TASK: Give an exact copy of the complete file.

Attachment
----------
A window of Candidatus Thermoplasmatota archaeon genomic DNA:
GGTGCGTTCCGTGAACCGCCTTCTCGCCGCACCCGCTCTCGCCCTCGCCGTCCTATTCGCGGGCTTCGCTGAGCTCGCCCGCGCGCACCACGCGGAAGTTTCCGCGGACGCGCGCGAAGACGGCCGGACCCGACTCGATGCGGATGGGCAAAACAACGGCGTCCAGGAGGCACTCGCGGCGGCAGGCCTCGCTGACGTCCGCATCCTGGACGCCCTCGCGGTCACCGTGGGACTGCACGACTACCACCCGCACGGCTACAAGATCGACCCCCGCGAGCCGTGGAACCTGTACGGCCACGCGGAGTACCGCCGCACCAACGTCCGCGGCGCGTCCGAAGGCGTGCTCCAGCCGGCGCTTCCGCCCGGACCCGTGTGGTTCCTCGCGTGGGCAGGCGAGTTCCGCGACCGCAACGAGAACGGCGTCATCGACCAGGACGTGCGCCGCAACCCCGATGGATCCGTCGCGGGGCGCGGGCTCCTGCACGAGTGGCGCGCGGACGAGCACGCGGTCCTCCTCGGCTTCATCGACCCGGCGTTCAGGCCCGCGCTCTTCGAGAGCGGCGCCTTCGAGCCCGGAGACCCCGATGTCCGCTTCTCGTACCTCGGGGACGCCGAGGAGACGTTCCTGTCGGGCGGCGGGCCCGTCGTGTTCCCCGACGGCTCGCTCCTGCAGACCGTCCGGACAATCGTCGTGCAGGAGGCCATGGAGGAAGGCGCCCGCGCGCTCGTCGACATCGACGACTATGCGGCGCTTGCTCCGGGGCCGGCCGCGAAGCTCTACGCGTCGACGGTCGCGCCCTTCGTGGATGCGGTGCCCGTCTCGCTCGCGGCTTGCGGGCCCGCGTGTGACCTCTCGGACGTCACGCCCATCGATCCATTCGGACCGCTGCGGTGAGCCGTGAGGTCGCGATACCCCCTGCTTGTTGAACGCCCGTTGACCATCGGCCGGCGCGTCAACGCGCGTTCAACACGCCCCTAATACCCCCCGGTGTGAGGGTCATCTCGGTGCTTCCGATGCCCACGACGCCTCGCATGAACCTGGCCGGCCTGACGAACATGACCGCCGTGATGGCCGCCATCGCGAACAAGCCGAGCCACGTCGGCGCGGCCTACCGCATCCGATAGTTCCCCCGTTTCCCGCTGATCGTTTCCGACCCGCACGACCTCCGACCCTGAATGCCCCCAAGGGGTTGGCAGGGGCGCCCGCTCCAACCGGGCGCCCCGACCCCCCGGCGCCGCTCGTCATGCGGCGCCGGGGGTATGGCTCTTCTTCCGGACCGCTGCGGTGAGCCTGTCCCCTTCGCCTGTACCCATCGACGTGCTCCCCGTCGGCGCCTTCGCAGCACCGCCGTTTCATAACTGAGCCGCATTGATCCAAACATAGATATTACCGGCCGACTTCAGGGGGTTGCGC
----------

A window of Candidatus Thermoplasmatota archaeon genomic DNA:
GGTGCGTTCCGTGAACCGCCTTCTCGCCGCACCCGCTCTCGCCCTCGCCGTCCTATTCGCGGGCTTCGCTGAGCTCGCCCGCGCGCACCACGCGGAAGTTTCCGCGGACGCGCGCGAAGACGGCCGGACCCGACTCGATGCGGATGGGCAAAACAACGGCGTCCAGGAGGCACTCGCGGCGGCAGGCCTCGCTGACGTCCGCATCCTGGACGCCCTCGCGGTCACCGTGGGACTGCACGACTACCACCCGCACGGCTACAAGATCGACCCCCGCGAGCCGTGGAACCTGTACGGCCACGCGGAGTACCGCCGCACCAACGTCCGCGGCGCGTCCGAAGGCGTGCTCCAGCCGGCGCTTCCGCCCGGACCCGTGTGGTTCCTCGCGTGGGCAGGCGAGTTCCGCGACCGCAACGAGAACGGCGTCATCGACCAGGACGTGCGCCGCAACCCCGATGGATCCGTCGCGGGGCGCGGGCTCCTGCACGAGTGGCGCGCGGACGAGCACGCGGTCCTCCTCGGCTTCATCGACCCGGCGTTCAGGCCCGCGCTCTTCGAGAGCGGCGCCTTCGAGCCCGGAGACCCCGATGTCCGCTTCTCGTACCTCGGGGACGCCGAGGAGACGTTCCTGTCGGGCGGCGGGCCCGTCGTGTTCCCCGACGGCTCGCTCCTGCAGACCGTCCGGACAATCGTCGTGCAGGAGGCCATGGAGGAAGGCGCCCGCGCGCTCGTCGACATCGACGACTATGCGGCGCTTGCTCCGGGGCCGGCCGCGAAGCTCTACGCGTCGACGGTCGCGCCCTTCGTGGATGCGGTGCCCGTCTCGCTCGCGGCTTGCGGGCCCGCGTGTGACCTCTCGGACGTCACGCCCATCGATCCATTCGGACCGCTGCGGTGAGCCGTGAGGTCGCGATACCCCCTGCTTGTTGAACGCCCGTTGACCATCGGCCGGCGCGTCAACGCGCGTTCAACACGCCCCTAATACCCCCCGGTGTGAGGGTCATCTCGGTGCTTCCGATGCCCACGACGCCTCGCATGAACCTGGCCGGCCTGACGAACATGACCGCCGTGATGGCCGCCATCGCGAACAAGCCGAGCCACGTCGGCGCGGCCTACCGCATCCGATAGTTCCCCCGTTTCCCGCTGATCGTTTCCGACCCGCACGACCTCCGACCCTGAATGCCCCCAAGGGGTTGGCAGGGGCGCCCGCTCCAACCGGGCGCCCCGACCCCCCGGCGCCGCTCGTCATGCGGCGCCGGGGGTATGGCTCTTCTTCCGGACCGCTGCGGTGAGCCTGTCCCCTTCGCCTGTACCCATCGACGTGCTCCCCGTCGGCGCCTTCGCAGCACCGCCGTTTCATAACTGAGCCGCATTGATCCAAACATAGATATTACCGGCCGACTTCAGGGGGTTGCGC